Of Bears and Men

Jan 30th, 2009

Of Bears and Men

For centuries, captive bears have made money for their gypsy owners by dancing in the streets of Europe. But thanks to the efforts of actress Bridget Bardot and an Austrian animal rights group, the last of the dancing bears have been placed in a cushy retirement home in the mountains of Bulgaria. And, as reporter Matthew Brunwasser reports, that isn’t sitting well with some of the local humans.

Memo From Pravda: In Eastern Europe, Lives Languish in Mental Facilities

Jan 5th, 2009

Memo From Pravda: In Eastern Europe, Lives Languish in Mental Facilities

January 5, 2009 Memo From Pravda In Eastern Europe, Lives Languish in Mental Facilities By MATTHEW BRUNWASSER PRAVDA, Bulgaria — The name of this isolated spot in the lush Danube plains means justice or, in Russian, truth. But little of either seems to have penetrated the home for men with mental disabilities and illnesses here, a bleak establishment reached most easily by a bone-jarring, six-hour ride from Sofia, the capital. In the Communist era, this is where authorities hid the mentally ill from public view. Today, the Pravda Social Care Home for Men with Mental Disorders, a small complex of scrappy, two-story buildings, is still a favored destination for city folk to send away relatives with a mental illness or disability — and not worry about hearing from them again, employees and residents here say.

A Bulgarian care center for disabled children excels

Nov 29th, 2008

A Bulgarian care center for disabled children excels

VARNA, Bulgaria — State institutions in Eastern Europe devoted to the care of children and the disadvantaged are most often the subject of negative news stories in Western media. So after the British Broadcasting Corp. aired an upsetting documentary last year about conditions at a home for mentally impaired orphans, advocates for the disabled were relieved they could focus attention on good practices and all point to Karin Dom, a nonprofit day care center for children with mental and physical disabilities.

Macedonia dispute has an Asian flavor

Oct 1st, 2008

Macedonia dispute has an Asian flavor

SKOPJE, Macedonia — It is one of Europe’s most bizarre – and stubborn – international disputes, and certainly the only one that invokes an argument about Asian tribes stretching back to Alexander the Great.

A Book Peels Back Some Layers of a Cold War Mystery

Sep 11th, 2008

A Book Peels Back Some Layers of a Cold War Mystery

September 11, 2009 Sofia Journal A Book Peels Back Some Layers of a Cold War Mystery By MATTHEW BRUNWASSER SOFIA, Bulgaria — It was one of the legends of the cold war: a Bulgarian dissident writer, Georgi Markov, dying in a London hospital of a mysterious fever after being injected with a poison pellet from a specially adapted umbrella as he walked to work across Waterloo Bridge.     A prominent novelist in his native land when he defected to the West in 1969, Mr. Markov had become a journalist at the BBC’s Bulgarian service and an unflinching critic of Communist rule and Bulgaria’s longtime leader, Todor Zhivkov.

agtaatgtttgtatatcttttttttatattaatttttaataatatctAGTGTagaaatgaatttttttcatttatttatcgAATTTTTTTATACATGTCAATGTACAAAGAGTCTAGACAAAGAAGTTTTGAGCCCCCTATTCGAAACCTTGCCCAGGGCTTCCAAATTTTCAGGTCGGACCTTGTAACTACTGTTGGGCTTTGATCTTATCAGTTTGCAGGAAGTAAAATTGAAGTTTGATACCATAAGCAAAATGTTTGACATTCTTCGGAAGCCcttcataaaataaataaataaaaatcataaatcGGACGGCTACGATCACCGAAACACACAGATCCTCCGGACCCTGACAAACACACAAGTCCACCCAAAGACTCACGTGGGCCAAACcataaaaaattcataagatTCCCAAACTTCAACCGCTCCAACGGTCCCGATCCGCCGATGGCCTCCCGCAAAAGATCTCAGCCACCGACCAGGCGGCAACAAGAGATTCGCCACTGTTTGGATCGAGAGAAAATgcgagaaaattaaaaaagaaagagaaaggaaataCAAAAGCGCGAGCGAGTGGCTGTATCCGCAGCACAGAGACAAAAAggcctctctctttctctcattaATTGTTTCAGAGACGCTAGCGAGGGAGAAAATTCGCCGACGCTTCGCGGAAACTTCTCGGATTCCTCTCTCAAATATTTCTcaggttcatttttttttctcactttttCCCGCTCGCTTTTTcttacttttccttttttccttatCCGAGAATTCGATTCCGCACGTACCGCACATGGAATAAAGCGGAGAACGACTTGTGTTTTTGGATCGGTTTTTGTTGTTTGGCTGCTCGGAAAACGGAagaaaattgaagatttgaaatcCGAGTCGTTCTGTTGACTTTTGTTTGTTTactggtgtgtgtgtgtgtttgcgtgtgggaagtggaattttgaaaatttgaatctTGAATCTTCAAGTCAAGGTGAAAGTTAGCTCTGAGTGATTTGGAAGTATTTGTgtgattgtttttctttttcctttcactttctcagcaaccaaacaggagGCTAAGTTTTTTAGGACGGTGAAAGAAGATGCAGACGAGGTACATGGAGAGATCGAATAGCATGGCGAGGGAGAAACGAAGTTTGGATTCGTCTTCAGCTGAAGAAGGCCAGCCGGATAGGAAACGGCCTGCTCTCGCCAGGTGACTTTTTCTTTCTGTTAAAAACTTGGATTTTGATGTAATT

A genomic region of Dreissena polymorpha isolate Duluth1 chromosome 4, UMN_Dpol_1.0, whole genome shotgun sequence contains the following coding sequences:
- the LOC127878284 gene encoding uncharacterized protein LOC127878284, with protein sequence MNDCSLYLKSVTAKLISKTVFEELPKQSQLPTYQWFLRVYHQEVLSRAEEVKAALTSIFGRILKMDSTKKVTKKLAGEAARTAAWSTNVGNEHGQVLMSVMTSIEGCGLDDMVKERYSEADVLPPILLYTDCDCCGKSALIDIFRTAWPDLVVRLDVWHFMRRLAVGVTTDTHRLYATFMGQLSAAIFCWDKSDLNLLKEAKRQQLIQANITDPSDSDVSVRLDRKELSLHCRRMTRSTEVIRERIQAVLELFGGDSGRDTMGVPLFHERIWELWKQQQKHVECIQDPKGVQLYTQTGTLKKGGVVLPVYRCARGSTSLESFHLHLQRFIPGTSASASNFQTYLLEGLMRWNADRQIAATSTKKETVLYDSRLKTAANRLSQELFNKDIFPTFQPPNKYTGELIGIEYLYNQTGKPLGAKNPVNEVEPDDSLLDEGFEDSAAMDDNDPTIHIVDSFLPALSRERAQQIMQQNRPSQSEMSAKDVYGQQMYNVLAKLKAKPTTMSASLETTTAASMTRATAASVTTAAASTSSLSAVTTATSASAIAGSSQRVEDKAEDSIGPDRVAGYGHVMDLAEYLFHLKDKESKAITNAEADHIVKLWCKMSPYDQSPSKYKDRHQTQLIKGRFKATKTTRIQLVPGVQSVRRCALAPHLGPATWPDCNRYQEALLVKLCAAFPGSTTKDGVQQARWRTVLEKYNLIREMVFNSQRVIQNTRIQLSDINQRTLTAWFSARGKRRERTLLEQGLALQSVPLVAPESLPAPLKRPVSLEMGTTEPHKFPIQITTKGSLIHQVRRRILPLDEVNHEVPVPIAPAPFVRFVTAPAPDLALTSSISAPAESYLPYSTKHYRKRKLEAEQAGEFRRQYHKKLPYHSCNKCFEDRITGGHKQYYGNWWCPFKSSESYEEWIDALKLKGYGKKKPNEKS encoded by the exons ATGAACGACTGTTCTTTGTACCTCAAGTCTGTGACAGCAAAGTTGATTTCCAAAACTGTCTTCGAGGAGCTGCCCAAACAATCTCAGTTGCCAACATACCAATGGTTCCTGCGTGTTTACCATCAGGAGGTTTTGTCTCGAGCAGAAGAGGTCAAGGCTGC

Cold war escape route

Aug 19th, 2008

Cold war escape route

Reporter Matthew Brunwasser reports on one of the routes chosen by East Germans who wanted to escape their country during the Cold War. It went through Bulgaria, and held the promise of freedom. But many didn’t make it.

landfill – D’Arcy Norman

Aug 5th, 2008

The Nation’s Largest Landfill Beckons Tourists

story by MATTHEW BRUNWASSER photo by D’ARCY NORMAN Broadcast on NPR / Day to Day Click here to listen Los Angeles County is home to the country’s largest active landfill. Recently the high-tech Puente Hills Landfill also began offering tours. What is so attention-worthy about a massive pile of trash? Garbage is the affluence of our consumption. That’s one of the messages of the exhibit, Post Consumed: A Landscape of Waste in Los Angeles at CLUI’s Culver City gallery. It’s 8:30 in the morning, and Heidi De Vries (ph) is waiting for the bus tour, which is part of this exhibition. She’s looking at photos of different stages of the waste stream.

Singing-Shepherd: Hans Breuer

May 12th, 2008

Singing-Shepherd: Hans Breuer

Hans Breuer is one of a kind. He was born in Vienna, Austria…to a Jewish father and a Christian mother. He became a shepherd — a singing shepherd. In fact, he became a Yiddish-singing shepherd. Breuer sings to his sheep…and to his fellow Austrians. He says his songs make the sheep happy. But they make some Austrians uncomfortable. Breuer was featured in the book “Shlepping through the Alps,” by American Sam Apple. Matthew Brunwasser schlepped along with Breuer and his 900 sheep in the Austrian Alps.

Nuclear ambitions fan controversy in Bulgaria

Oct 30th, 2007

Nuclear ambitions fan controversy in Bulgaria

SOFIA — As governments around the world struggle to secure energy supplies, cut carbon emissions and adapt to rising oil prices, Bulgaria has adopted an ambitious solution: Construct a new nuclear power plant, the country’s second, near the northern town of Belene, across the Danube from Romania.

A Ride to the Afterlife

Oct 1st, 2007

A Ride to the Afterlife

story by MATTHEW BRUNWASSER published in Archaeology Magazine Vol 60 Issue 5 STANDING OVER AN EXCAVATED PIT in a lush field between rusting grain silos and an aging dairy, archaeologist Veselin Ignatov explains, in helpfully unscientific language, the difference between two Thracian chariots he has just uncovered. “This one is a Mercedes,” he says, as we look over the remains of a chariot and horses buried in Bulgaria sometime between the first and third centuries A.D. “The other one,” he says, indicating a pit 10 yards away, “is more economy class.”